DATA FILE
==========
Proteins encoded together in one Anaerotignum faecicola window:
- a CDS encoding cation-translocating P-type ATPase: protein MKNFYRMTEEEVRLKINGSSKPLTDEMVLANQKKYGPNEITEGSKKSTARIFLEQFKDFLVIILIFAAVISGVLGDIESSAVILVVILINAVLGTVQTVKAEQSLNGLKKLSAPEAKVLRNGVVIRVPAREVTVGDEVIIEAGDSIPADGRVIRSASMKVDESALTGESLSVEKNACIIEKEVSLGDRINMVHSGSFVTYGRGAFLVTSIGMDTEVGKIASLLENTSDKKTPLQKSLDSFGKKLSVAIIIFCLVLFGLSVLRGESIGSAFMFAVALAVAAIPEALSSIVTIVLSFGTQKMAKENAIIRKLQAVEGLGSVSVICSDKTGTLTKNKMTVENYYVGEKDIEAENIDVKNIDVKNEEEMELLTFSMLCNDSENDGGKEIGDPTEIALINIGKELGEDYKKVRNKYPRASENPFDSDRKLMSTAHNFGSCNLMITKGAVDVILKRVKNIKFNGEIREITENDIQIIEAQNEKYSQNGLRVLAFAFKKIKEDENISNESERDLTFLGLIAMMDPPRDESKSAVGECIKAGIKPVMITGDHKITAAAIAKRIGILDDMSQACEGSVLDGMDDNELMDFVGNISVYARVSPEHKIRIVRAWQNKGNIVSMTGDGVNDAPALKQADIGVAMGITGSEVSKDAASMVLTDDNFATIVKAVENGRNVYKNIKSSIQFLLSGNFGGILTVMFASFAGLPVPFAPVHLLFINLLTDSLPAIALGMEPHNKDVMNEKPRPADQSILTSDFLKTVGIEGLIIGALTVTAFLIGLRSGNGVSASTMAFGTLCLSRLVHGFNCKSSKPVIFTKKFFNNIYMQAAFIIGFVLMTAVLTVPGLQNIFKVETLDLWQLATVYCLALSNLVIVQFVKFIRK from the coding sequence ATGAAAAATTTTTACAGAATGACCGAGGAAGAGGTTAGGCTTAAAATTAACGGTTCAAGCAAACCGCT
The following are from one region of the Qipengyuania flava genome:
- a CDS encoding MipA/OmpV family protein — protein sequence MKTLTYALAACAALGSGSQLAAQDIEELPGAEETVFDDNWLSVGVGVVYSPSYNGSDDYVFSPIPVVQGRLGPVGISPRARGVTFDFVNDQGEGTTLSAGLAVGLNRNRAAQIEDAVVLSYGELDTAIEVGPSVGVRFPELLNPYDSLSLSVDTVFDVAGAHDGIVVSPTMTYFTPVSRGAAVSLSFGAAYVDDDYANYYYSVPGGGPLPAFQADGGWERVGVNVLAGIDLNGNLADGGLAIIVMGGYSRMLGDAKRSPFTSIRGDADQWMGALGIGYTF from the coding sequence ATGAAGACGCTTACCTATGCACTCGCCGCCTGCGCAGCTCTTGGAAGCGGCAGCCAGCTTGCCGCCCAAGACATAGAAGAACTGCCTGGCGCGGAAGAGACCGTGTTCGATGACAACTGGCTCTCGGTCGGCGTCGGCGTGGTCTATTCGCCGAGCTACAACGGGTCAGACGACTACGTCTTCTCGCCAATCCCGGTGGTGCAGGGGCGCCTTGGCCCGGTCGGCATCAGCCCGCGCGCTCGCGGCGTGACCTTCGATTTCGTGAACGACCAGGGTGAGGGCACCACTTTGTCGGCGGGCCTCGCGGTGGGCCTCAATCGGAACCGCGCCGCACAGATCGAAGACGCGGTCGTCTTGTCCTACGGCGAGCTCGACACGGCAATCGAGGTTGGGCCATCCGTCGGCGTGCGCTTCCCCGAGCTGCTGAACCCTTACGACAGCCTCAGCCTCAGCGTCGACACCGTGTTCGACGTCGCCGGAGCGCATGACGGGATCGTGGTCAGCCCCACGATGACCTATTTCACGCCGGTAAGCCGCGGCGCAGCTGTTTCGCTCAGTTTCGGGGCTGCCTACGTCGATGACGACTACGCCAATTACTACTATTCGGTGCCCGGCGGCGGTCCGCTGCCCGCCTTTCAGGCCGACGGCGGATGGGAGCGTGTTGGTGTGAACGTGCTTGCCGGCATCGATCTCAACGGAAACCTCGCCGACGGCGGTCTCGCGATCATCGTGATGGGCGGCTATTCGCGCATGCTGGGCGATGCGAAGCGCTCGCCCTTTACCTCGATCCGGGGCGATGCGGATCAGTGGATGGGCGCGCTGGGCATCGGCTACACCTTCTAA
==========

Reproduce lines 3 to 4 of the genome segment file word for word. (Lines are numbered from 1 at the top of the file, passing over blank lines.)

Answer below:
The following are from one region of the Qipengyuania flava genome:
- a CDS encoding MipA/OmpV family protein — protein sequence MKTLTYALAACAALGSGSQLAAQDIEELPGAEETVFDDNWLSVGVGVVYSPSYNGSDDYVFSPIPVVQGRLGPVGISPRARGVTFDFVNDQGEGTTLSAGLAVGLNRNRAAQIEDAVVLSYGELDTAIEVGPSVGVRFPELLNPYDSLSLSVDTVFDVAGAHDGIVVSPTMTYFTPVSRGAAVSLSFGAAYVDDDYANYYYSVPGGGPLPAFQADGGWERVGVNVLAGIDLNGNLADGGLAIIVMGGYSRMLGDAKRSPFTSIRGDADQWMGALGIGYTF from the coding sequence ATGAAGACGCTTACCTATGCACTCGCCGCCTGCGCAGCTCTTGGAAGCGGCAGCCAGCTTGCCGCCCAAGACATAGAAGAACTGCCTGGCGCGGAAGAGACCGTGTTCGATGACAACTGGCTCTCGGTCGGCGTCGGCGTGGTCTATTCGCCGAGCTACAACGGGTCAGACGACTACGTCTTCTCGCCAATCCCGGTGGTGCAGGGGCGCCTTGGCCCGGTCGGCATCAGCCCGCGCGCTCGCGGCGTGACCTTCGATTTCGTGAACGACCAGGGTGAGGGCACCACTTTGTCGGCGGGCCTCGCGGTGGGCCTCAATCGGAACCGCGCCGCACAGATCGAAGACGCGGTCGTCTTGTCCTACGGCGAGCTCGACACGGCAATCGAGGTTGGGCCATCCGTCGGCGTGCGCTTCCCCGAGCTGCTGAACCCTTACGACAGCCTCAGCCTCAGCGTCGACACCGTGTTCGACGTCGCCGGAGCGCATGACGGGATCGTGGTCAGCCCCACGATGACCTATTTCACGCCGGTAAGCCGCGGCGCAGCTGTTTCGCTCAGTTTCGGGGCTGCCTACGTCGATGACGACTACGCCAATTACTACTATTCGGTGCCCGGCGGCGGTCCGCTGCCCGCCTTTCAGGCCGACGGCGGATGGGAGCGTGTTGGTGTGAACGTGCTTGCCGGCATCGATCTCAACGGAAACCTCGCCGACGGCGGTCTCGCGATCATCGTGATGGGCGGCTATTCGCGCATGCTGGGCGATGCGAAGCGCTCGCCCTTTACCTCGATCCGGGGCGATGCGGATCAGTGGATGGGCGCGCTGGGCATCGGCTACACCTTCTAA